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The logo of Nissan Motor is displayed the company's showroom in Tokyo, Japan. File photo: REUTERS/ISSEI KATO
The logo of Nissan Motor is displayed the company's showroom in Tokyo, Japan. File photo: REUTERS/ISSEI KATO

Nissan Motor expects flat operating profits this financial year, far below analysts’ expectations, as Japan’s third-biggest carmaker grapples with a global chip shortage, rising material costs and China’s Covid restrictions.

Nissan joins a growing list of global companies warning about worsening earnings as they cannot fully pass on soaring input costs to consumers and are bracing for more supply chain hold-ups with the Ukraine war and China’s long Covid lockdowns.

Nissan’s bigger rival, Toyota, said on Wednesday that “unprecedented” hikes in raw material costs may slice a fifth off annual profit.

Nissan expects sales to rise 18.7% this financial year to ¥10- trillion. But operating profit would edge up only 1% to ¥250bn, below the ¥318.5bn mean estimate from 19 analysts polled by Refinitiv.

“Semiconductor shortage is a new normal, same as pandemic, and we have to live with it because this is not going to finish tomorrow morning,” Nissan COO Ashwani Gupta said in an earnings call.

Nissan said it expected raw material and logistics costs to rise about 1.5 times to ¥212bn in the financial year that started in April, with more than half due to steel and aluminium. It also projected an extra ¥45bn in logistics cost rises  for the year.

The group would respond to price rises by hedging and pre-ordering the materials, said CFO Stephen Ma.

Renault

Nissan CEO Makoto Uchida said the Japanese carmaker supports its alliance partner Renault’s plans to separate its electric vehicle (EV) business, but further discussion is needed to see whether such a move will strengthen their alliance.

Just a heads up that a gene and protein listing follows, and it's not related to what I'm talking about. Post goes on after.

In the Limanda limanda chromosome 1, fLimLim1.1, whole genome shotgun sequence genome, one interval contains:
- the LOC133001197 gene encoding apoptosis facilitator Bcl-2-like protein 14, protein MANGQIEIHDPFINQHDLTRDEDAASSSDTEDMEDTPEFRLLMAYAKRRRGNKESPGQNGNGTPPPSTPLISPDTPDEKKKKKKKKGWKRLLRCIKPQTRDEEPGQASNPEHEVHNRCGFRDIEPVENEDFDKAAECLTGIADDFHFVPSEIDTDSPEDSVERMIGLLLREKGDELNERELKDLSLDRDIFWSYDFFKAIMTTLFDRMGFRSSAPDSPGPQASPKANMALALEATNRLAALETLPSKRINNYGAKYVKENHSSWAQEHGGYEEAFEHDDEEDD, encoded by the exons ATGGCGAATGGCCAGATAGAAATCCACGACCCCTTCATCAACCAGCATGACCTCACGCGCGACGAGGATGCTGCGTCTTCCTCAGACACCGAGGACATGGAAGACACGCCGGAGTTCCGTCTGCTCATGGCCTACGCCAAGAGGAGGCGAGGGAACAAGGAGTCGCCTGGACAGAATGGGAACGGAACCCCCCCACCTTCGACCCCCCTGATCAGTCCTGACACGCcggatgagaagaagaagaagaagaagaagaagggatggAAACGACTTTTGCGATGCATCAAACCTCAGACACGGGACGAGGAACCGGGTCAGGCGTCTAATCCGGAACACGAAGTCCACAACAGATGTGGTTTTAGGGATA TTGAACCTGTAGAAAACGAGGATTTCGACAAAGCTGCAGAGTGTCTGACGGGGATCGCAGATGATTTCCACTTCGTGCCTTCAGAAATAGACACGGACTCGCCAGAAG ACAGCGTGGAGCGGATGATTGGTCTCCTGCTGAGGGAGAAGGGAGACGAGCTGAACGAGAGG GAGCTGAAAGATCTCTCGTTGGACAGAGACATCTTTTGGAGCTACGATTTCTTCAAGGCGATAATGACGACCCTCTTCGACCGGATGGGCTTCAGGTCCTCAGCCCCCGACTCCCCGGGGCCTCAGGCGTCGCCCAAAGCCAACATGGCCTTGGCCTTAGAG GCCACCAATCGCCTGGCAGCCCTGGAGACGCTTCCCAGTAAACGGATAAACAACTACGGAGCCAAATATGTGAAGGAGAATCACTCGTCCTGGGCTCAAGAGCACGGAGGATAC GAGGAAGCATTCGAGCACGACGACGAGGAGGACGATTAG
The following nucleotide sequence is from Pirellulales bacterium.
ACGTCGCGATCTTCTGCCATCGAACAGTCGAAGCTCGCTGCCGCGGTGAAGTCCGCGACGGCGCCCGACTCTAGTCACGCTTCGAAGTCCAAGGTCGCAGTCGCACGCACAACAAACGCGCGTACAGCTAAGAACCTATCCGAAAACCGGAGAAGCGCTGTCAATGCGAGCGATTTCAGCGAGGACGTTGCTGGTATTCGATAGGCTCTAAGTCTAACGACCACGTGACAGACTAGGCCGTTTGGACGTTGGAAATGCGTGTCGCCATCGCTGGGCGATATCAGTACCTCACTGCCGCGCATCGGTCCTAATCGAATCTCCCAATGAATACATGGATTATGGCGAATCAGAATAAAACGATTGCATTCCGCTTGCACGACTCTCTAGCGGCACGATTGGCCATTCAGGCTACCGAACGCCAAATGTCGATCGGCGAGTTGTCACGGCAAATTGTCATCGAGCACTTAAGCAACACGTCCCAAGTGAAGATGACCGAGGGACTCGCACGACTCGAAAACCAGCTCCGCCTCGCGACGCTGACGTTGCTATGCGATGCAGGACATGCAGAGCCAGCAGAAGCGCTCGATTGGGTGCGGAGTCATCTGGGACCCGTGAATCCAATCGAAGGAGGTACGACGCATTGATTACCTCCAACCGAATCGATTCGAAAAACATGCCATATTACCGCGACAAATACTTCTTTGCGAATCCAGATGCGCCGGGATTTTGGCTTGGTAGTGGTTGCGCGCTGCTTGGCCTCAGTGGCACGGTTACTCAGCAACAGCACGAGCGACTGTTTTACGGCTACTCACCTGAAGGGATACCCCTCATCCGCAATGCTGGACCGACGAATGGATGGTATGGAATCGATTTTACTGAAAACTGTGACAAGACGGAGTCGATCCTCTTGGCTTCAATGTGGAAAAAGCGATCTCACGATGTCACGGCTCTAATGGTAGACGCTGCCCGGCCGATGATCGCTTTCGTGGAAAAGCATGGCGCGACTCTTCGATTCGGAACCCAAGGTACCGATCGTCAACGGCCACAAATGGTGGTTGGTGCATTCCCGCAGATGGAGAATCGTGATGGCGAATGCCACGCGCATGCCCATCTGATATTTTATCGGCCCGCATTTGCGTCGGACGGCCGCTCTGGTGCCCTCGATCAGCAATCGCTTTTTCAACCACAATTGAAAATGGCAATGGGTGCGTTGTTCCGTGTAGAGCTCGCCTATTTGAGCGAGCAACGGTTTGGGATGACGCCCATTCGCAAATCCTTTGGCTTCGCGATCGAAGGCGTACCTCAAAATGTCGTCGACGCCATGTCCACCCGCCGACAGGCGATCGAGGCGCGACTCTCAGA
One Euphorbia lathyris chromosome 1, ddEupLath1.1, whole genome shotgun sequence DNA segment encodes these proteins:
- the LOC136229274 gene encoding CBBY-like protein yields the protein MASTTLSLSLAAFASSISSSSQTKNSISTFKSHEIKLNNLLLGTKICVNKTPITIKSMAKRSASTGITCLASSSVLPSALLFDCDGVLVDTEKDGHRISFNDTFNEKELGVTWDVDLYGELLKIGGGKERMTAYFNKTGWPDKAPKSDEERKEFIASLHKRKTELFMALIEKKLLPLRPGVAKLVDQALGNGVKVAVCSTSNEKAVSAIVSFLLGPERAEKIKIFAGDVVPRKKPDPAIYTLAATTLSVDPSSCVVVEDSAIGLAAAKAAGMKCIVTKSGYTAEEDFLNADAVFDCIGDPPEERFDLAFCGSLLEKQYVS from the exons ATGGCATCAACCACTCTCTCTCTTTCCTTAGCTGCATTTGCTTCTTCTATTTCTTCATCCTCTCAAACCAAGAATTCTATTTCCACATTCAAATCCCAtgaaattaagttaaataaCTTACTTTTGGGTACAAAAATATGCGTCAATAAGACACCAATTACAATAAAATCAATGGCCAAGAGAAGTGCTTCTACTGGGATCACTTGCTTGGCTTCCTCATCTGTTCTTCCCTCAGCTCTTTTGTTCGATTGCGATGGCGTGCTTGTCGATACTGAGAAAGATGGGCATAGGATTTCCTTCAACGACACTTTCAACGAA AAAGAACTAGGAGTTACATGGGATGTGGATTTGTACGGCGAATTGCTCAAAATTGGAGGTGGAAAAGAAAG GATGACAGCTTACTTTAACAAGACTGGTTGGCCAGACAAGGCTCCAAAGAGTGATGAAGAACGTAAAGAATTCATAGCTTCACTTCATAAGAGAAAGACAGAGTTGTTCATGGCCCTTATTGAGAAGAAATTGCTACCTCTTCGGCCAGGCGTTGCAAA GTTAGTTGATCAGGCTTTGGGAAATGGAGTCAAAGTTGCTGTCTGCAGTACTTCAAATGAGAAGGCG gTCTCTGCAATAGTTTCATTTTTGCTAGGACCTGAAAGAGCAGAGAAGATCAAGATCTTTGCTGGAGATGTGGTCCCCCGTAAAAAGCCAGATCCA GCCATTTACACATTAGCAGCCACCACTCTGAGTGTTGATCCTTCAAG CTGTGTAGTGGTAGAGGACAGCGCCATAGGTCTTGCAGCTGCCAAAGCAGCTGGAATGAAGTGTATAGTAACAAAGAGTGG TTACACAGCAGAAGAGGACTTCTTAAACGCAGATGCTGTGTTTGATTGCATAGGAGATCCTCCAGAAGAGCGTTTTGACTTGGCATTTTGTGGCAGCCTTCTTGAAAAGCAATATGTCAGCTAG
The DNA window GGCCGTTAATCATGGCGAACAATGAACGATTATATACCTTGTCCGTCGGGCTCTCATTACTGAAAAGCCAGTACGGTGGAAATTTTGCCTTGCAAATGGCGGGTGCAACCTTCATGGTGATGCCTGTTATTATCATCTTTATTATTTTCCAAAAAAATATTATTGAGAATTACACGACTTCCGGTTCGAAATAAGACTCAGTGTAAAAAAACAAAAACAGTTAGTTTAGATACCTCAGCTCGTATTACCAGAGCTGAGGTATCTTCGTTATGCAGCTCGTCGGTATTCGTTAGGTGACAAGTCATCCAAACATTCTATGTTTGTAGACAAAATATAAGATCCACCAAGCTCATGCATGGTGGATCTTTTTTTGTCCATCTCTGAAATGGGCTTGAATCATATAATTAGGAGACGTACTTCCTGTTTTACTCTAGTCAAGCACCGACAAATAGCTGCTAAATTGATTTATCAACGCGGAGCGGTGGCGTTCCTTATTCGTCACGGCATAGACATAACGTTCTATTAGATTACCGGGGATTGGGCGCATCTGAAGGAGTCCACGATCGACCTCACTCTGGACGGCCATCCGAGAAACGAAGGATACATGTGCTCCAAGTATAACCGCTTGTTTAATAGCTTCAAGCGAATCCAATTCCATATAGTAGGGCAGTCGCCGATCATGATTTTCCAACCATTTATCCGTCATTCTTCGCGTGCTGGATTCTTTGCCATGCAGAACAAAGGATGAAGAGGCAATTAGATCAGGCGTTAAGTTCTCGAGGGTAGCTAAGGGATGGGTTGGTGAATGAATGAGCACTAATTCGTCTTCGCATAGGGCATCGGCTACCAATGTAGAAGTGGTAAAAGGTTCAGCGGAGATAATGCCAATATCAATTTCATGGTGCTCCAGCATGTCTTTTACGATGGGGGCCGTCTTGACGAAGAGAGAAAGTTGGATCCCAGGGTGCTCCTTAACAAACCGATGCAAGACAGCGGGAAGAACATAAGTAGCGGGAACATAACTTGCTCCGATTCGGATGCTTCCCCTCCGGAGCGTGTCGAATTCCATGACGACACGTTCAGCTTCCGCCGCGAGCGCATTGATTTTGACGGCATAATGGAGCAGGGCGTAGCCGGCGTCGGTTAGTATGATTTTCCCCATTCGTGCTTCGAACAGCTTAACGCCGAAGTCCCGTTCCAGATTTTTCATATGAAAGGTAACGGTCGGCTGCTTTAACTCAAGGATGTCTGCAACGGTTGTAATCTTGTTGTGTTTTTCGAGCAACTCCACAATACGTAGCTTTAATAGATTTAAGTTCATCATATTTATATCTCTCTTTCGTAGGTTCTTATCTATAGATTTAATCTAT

The French carmaker said in April that all options are on the table for separating its EV business, including a possible public listing, as it seeks to catch up with rivals such as Tesla and Volkswagen.

But the move has sparked speculation that Renault may consider lowering its stake in Nissan.

Renault owns 43.4% of Nissan, which has a 15% nonvoting stake in the French group. The structure of their partnership has long been a source of friction in Japan.

The 20-year-old alliance, which includes Mitsubishi Motors, was rocked by the 2018 ousting of alliance founder Carlos Ghosn amid a financial scandal. They have since pledged to pool more resources and work more closely together to make electric cars.

Nissan swung to an operating profit of ¥56bn in the fourth quarter, helped by cost cuts and a sliding yen, vs a ¥19bn loss in the previous matching period. 

The result was better than an average ¥38.3bn profit forecast from eight analysts polled by Refinitiv.

Nissan said previously the world semiconductor shortage caused its global production to fall for a fourth financial year running, with the latest setback an 11% drop year on year.

Nissan’s share price was up 1% at close of trade before results were posted, outperforming a 1.8% fall in the broader market.

Reuters

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